High school seniors in Rhode Island must pass the NECAP test to graduate next year, but they'll get more than one chance to take the test, and that second shot at success will cost the state $1.1 million.
"(Rhode Island Education Commissioner Deborah Gist) doubled-down to the cost to the taxpayers for $1.1 million by saying 'Well for the kids who don't pass our hurdle at the 11th grade level, we're going to spend $1.1 million and create a retest for the subset of students,'" said Bob Walsh, executive director of the National Education Association of Rhode Island.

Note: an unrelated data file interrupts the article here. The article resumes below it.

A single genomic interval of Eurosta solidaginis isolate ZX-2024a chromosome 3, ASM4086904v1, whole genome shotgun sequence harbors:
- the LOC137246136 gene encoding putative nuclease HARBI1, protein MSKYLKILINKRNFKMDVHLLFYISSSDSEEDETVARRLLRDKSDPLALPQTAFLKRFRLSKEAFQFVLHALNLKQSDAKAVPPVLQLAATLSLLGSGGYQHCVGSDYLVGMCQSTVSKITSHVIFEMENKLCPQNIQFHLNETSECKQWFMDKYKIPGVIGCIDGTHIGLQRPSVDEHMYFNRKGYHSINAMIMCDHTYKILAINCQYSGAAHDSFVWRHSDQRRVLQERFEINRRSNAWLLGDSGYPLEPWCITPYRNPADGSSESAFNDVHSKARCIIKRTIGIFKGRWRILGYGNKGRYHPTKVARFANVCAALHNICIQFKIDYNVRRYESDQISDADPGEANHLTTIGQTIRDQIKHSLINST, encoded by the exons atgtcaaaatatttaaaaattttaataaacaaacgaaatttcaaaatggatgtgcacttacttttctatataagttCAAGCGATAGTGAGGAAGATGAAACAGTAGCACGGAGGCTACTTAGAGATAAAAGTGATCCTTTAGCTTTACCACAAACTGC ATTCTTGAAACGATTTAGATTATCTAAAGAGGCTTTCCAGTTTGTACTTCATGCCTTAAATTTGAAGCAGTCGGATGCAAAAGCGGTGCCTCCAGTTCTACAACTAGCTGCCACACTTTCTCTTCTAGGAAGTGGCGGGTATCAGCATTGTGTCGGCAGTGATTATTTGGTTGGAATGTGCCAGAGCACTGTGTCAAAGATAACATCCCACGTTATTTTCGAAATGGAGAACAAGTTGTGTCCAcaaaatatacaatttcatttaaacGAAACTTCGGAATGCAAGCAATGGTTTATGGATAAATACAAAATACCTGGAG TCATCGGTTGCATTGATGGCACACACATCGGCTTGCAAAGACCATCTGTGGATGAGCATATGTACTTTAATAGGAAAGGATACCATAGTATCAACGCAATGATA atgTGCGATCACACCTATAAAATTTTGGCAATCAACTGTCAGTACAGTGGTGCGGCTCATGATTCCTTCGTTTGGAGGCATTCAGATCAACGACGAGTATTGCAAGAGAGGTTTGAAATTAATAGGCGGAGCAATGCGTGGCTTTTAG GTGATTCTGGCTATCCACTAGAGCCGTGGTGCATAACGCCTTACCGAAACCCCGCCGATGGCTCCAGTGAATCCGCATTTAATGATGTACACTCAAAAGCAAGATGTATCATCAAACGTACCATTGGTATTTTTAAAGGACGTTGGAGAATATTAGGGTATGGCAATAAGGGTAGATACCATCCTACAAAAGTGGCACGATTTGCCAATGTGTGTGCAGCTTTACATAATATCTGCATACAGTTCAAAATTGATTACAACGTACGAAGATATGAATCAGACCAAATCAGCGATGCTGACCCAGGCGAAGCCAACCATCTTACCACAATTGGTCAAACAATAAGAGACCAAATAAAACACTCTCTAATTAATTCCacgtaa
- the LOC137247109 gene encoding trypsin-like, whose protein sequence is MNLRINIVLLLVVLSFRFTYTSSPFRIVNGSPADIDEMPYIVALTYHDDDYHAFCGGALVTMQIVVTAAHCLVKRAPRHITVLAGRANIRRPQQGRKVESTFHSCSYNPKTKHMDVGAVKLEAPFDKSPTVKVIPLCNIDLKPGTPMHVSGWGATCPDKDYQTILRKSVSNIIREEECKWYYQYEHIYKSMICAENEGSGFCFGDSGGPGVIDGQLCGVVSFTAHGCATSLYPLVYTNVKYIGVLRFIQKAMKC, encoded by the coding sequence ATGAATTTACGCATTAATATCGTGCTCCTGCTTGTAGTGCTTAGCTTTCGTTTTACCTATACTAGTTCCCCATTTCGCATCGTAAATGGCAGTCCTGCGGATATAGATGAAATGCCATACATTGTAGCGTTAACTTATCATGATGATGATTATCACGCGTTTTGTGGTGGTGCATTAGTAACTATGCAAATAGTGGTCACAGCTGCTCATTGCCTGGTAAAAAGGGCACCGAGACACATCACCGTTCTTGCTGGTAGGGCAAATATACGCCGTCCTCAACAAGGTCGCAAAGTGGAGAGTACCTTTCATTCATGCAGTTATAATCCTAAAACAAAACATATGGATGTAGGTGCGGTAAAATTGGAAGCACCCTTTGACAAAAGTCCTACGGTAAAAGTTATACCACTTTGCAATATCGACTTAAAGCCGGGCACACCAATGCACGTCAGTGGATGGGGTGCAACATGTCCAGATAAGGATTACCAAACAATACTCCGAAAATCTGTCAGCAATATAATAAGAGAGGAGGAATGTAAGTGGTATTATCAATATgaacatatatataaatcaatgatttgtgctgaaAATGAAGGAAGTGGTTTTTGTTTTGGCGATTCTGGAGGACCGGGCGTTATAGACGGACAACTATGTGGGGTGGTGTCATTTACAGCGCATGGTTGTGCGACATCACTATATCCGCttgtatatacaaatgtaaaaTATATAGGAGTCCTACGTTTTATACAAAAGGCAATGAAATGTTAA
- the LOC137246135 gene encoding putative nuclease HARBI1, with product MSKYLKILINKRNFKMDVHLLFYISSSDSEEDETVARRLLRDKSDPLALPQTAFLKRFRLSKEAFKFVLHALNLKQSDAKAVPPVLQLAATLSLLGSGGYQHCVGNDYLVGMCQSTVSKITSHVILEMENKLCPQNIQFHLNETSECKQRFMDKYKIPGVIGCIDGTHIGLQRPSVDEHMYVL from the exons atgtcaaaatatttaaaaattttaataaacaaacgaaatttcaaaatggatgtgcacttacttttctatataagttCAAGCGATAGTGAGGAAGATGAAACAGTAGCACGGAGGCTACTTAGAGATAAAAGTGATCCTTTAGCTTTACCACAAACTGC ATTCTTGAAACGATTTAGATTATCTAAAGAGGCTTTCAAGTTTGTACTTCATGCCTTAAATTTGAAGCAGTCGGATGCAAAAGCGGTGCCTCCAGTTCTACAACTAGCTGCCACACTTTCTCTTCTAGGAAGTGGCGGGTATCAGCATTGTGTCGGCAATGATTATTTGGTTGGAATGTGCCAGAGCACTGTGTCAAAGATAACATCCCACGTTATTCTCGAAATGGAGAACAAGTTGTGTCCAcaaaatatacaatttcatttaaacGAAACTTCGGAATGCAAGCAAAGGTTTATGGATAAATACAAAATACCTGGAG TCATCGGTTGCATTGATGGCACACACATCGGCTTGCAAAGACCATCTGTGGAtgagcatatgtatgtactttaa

Gist was not available for comment on Thursday.
Walsh told NBC 10 that the NECAP test was never designed to assess high school preparedness.
"The test wasn't supposed to be a graduation requirement," Walsh said. "It was to get state-wide data so the districts and the students could be compared to each other, so we know what to do to improve performance. It's already 11th grade. Take that $1.1 million and work with the kids who are partially proficient and make them proficient."
The contract with Measured Success, the New Hampshire-based group that runs the NECAP test, runs through fiscal year 2015.
The last test will be administered in the fall of 2014, then Rhode Island will be moving to a new test, the Partnership for Assessment of Readiness for College and Careers, which Walsh anticipates will have its own issues.